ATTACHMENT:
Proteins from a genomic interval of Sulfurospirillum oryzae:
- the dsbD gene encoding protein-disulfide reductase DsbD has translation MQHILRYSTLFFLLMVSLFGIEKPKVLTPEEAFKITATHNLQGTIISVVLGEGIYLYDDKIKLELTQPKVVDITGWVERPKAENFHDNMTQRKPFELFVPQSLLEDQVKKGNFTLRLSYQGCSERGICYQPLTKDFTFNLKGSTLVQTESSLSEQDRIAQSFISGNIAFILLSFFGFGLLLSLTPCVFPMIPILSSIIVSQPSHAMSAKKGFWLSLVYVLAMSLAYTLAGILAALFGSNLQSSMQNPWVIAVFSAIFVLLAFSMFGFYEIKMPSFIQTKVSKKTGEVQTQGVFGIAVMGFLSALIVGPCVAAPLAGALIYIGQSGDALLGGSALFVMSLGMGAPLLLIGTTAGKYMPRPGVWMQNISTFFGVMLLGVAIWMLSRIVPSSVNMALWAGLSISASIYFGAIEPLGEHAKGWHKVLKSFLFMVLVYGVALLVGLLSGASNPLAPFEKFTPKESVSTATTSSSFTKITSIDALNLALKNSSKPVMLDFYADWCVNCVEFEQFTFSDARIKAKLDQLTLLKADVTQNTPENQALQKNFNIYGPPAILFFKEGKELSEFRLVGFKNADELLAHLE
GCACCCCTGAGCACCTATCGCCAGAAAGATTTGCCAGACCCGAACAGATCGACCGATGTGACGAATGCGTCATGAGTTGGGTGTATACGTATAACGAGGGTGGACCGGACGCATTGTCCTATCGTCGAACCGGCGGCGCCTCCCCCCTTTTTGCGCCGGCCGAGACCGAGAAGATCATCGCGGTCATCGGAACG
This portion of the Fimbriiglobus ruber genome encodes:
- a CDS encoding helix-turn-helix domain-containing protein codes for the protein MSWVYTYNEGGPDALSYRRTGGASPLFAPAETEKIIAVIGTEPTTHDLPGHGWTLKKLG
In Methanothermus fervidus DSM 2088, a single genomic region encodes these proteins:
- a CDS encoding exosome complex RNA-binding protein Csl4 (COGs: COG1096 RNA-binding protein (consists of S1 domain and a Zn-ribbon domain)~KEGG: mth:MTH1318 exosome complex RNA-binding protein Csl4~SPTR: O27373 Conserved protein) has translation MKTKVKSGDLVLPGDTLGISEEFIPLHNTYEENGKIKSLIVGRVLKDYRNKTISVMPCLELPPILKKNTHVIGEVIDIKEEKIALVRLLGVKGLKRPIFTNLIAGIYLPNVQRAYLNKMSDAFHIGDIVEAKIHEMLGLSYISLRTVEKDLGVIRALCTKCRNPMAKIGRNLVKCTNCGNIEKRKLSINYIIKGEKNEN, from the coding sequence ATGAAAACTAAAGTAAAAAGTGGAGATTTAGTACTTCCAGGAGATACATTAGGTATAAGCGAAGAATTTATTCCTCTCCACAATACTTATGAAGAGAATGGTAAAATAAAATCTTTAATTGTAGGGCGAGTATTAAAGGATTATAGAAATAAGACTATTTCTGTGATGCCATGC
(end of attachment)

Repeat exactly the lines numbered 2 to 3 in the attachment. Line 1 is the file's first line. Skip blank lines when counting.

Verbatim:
- the dsbD gene encoding protein-disulfide reductase DsbD has translation MQHILRYSTLFFLLMVSLFGIEKPKVLTPEEAFKITATHNLQGTIISVVLGEGIYLYDDKIKLELTQPKVVDITGWVERPKAENFHDNMTQRKPFELFVPQSLLEDQVKKGNFTLRLSYQGCSERGICYQPLTKDFTFNLKGSTLVQTESSLSEQDRIAQSFISGNIAFILLSFFGFGLLLSLTPCVFPMIPILSSIIVSQPSHAMSAKKGFWLSLVYVLAMSLAYTLAGILAALFGSNLQSSMQNPWVIAVFSAIFVLLAFSMFGFYEIKMPSFIQTKVSKKTGEVQTQGVFGIAVMGFLSALIVGPCVAAPLAGALIYIGQSGDALLGGSALFVMSLGMGAPLLLIGTTAGKYMPRPGVWMQNISTFFGVMLLGVAIWMLSRIVPSSVNMALWAGLSISASIYFGAIEPLGEHAKGWHKVLKSFLFMVLVYGVALLVGLLSGASNPLAPFEKFTPKESVSTATTSSSFTKITSIDALNLALKNSSKPVMLDFYADWCVNCVEFEQFTFSDARIKAKLDQLTLLKADVTQNTPENQALQKNFNIYGPPAILFFKEGKELSEFRLVGFKNADELLAHLE
GCACCCCTGAGCACCTATCGCCAGAAAGATTTGCCAGACCCGAACAGATCGACCGATGTGACGAATGCGTCATGAGTTGGGTGTATACGTATAACGAGGGTGGACCGGACGCATTGTCCTATCGTCGAACCGGCGGCGCCTCCCCCCTTTTTGCGCCGGCCGAGACCGAGAAGATCATCGCGGTCATCGGAACG